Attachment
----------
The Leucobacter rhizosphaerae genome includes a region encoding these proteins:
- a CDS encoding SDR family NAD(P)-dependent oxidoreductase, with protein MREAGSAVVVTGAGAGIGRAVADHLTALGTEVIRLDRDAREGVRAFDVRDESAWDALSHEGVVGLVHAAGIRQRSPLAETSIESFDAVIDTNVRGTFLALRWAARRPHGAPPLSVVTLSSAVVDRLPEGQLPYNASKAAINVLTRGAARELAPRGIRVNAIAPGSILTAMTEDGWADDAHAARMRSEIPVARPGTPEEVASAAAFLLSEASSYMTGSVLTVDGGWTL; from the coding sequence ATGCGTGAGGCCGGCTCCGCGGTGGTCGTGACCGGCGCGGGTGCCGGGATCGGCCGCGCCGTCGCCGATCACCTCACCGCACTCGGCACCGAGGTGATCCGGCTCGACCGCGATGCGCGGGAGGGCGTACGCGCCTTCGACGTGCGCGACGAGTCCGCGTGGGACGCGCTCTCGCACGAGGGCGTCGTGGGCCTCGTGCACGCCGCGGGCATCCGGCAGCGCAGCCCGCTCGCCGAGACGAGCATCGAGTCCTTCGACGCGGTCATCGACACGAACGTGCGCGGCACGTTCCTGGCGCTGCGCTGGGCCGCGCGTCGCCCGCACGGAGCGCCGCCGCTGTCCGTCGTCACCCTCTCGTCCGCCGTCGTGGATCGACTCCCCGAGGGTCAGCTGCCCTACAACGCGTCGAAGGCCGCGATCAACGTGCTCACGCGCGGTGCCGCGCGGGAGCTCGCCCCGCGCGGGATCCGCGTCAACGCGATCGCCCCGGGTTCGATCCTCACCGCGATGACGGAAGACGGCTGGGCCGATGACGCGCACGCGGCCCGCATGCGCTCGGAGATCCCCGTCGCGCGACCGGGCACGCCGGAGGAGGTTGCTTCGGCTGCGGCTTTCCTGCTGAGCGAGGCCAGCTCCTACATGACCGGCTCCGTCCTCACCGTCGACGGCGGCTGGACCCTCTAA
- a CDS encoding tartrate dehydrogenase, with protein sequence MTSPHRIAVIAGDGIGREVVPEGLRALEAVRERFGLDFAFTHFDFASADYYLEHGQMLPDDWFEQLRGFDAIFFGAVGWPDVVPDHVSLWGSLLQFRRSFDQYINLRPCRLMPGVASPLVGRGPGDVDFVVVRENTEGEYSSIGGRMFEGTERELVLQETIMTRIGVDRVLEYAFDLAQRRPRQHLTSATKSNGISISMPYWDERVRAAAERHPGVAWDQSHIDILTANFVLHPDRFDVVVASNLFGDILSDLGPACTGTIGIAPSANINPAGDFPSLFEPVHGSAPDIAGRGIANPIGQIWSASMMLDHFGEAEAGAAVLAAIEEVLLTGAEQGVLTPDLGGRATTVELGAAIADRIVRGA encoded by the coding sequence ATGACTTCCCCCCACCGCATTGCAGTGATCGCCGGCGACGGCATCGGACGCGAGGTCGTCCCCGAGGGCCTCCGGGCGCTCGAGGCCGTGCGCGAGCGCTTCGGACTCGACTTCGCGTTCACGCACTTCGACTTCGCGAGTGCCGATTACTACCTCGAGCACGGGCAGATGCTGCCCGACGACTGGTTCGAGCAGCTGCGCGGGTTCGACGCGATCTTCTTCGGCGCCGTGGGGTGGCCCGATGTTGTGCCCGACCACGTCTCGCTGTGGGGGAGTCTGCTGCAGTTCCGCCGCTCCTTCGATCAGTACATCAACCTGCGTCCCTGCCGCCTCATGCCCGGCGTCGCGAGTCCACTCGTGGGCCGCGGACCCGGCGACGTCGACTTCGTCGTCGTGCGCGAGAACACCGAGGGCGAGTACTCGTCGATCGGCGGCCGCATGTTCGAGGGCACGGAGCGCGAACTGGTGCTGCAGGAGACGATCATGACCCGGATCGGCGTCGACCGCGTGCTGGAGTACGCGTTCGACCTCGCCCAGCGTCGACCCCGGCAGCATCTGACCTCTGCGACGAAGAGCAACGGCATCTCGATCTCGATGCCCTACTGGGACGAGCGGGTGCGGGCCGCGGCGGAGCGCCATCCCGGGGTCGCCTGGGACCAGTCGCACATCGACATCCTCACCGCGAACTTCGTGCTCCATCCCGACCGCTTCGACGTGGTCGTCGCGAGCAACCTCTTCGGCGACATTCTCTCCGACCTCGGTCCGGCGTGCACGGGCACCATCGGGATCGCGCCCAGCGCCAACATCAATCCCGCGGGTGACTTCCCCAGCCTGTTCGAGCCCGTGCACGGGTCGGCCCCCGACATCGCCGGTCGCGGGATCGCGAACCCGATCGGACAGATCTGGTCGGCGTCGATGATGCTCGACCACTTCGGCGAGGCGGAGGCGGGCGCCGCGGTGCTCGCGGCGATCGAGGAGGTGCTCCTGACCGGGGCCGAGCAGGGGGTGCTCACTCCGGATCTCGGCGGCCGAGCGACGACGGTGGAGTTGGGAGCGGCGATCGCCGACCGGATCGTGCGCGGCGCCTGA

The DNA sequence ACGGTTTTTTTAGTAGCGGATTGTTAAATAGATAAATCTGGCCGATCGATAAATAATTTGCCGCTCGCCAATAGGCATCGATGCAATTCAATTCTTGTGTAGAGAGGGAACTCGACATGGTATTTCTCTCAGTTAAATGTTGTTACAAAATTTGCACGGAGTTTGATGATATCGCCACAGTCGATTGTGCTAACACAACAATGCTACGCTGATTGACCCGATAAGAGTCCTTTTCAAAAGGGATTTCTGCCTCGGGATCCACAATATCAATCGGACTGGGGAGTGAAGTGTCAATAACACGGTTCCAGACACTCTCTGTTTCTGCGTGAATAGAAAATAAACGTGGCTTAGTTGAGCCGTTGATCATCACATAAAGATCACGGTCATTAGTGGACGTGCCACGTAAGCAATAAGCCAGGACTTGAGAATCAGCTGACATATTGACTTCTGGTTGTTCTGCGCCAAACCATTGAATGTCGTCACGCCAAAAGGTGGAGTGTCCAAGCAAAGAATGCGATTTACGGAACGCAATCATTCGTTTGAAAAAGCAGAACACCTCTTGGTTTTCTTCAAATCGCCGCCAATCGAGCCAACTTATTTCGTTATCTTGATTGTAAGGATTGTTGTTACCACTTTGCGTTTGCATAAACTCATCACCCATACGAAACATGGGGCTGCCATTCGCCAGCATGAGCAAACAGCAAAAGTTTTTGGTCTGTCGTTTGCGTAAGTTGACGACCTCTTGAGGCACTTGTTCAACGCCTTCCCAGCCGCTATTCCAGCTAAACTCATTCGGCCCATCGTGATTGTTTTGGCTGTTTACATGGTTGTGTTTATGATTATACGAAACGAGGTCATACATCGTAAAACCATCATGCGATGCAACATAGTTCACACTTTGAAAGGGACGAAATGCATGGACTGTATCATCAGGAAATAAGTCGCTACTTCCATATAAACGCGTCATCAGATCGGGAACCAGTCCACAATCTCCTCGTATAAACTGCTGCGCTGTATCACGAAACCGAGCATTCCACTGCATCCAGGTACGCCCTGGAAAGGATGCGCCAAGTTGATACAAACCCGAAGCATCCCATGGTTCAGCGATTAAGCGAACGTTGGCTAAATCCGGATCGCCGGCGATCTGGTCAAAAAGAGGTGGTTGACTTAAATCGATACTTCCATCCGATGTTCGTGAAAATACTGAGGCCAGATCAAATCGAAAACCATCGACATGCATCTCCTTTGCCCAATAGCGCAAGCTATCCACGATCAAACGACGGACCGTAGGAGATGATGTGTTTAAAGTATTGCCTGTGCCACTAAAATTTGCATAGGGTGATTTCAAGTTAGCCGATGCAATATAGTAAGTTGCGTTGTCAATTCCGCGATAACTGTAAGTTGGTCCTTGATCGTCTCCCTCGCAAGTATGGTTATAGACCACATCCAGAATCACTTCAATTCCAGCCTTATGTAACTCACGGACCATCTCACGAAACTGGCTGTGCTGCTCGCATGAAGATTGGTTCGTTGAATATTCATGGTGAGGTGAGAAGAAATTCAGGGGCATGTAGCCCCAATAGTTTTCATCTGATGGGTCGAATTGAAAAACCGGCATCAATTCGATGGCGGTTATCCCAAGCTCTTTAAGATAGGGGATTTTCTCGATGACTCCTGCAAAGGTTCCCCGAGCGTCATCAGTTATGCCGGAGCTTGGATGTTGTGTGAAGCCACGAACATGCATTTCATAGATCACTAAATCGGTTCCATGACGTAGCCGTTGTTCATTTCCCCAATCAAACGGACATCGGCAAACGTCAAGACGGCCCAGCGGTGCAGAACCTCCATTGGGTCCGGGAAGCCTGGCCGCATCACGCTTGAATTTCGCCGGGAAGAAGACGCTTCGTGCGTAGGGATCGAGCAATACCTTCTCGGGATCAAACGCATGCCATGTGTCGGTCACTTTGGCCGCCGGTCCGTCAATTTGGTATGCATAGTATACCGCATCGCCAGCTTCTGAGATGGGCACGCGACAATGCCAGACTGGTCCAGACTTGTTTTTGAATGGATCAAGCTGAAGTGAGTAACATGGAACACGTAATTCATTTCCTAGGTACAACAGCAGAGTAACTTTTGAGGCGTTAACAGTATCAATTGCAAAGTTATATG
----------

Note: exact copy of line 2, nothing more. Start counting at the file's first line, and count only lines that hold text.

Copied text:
- a CDS encoding SDR family NAD(P)-dependent oxidoreductase, with protein MREAGSAVVVTGAGAGIGRAVADHLTALGTEVIRLDRDAREGVRAFDVRDESAWDALSHEGVVGLVHAAGIRQRSPLAETSIESFDAVIDTNVRGTFLALRWAARRPHGAPPLSVVTLSSAVVDRLPEGQLPYNASKAAINVLTRGAARELAPRGIRVNAIAPGSILTAMTEDGWADDAHAARMRSEIPVARPGTPEEVASAAAFLLSEASSYMTGSVLTVDGGWTL; from the coding sequence ATGCGTGAGGCCGGCTCCGCGGTGGTCGTGACCGGCGCGGGTGCCGGGATCGGCCGCGCCGTCGCCGATCACCTCACCGCACTCGGCACCGAGGTGATCCGGCTCGACCGCGATGCGCGGGAGGGCGTACGCGCCTTCGACGTGCGCGACGAGTCCGCGTGGGACGCGCTCTCGCACGAGGGCGTCGTGGGCCTCGTGCACGCCGCGGGCATCCGGCAGCGCAGCCCGCTCGCCGAGACGAGCATCGAGTCCTTCGACGCGGTCATCGACACGAACGTGCGCGGCACGTTCCTGGCGCTGCGCTGGGCCGCGCGTCGCCCGCACGGAGCGCCGCCGCTGTCCGTCGTCACCCTCTCGTCCGCCGTCGTGGATCGACTCCCCGAGGGTCAGCTGCCCTACAACGCGTCGAAGGCCGCGATCAACGTGCTCACGCGCGGTGCCGCGCGGGAGCTCGCCCCGCGCGGGATCCGCGTCAACGCGATCGCCCCGGGTTCGATCCTCACCGCGATGACGGAAGACGGCTGGGCCGATGACGCGCACGCGGCCCGCATGCGCTCGGAGATCCCCGTCGCGCGACCGGGCACGCCGGAGGAGGTTGCTTCGGCTGCGGCTTTCCTGCTGAGCGAGGCCAGCTCCTACATGACCGGCTCCGTCCTCACCGTCGACGGCGGCTGGACCCTCTAA